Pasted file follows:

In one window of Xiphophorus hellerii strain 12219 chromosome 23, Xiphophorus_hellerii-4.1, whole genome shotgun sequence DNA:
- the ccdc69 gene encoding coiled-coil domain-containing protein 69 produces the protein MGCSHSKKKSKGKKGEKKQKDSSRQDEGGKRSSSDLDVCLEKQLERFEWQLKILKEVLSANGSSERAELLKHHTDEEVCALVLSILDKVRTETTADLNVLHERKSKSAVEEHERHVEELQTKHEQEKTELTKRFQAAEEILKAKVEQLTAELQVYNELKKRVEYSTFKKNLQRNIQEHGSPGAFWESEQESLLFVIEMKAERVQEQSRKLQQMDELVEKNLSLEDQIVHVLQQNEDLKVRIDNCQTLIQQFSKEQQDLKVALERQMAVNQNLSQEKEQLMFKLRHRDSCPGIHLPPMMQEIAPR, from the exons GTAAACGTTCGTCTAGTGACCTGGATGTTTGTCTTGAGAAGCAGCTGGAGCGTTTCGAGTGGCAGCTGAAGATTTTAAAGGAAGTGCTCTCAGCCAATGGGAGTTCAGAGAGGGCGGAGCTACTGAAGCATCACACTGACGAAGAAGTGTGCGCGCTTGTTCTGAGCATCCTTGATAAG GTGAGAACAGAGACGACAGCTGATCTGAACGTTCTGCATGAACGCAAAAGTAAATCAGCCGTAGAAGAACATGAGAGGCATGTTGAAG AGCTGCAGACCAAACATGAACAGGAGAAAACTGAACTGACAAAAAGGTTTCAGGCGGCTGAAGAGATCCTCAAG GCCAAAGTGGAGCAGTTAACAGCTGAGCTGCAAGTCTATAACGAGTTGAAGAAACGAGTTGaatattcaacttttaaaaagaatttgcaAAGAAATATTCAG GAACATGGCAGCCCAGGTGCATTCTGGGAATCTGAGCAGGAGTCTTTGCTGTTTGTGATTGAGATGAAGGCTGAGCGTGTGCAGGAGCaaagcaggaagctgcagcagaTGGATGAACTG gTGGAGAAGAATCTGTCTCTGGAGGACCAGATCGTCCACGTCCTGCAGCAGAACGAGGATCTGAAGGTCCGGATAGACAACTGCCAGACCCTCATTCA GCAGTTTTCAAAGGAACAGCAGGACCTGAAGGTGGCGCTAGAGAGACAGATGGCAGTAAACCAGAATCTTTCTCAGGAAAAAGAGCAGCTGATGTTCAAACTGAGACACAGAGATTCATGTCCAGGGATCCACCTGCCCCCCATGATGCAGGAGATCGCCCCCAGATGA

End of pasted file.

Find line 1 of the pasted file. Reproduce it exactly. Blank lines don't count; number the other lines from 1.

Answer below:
In one window of Xiphophorus hellerii strain 12219 chromosome 23, Xiphophorus_hellerii-4.1, whole genome shotgun sequence DNA: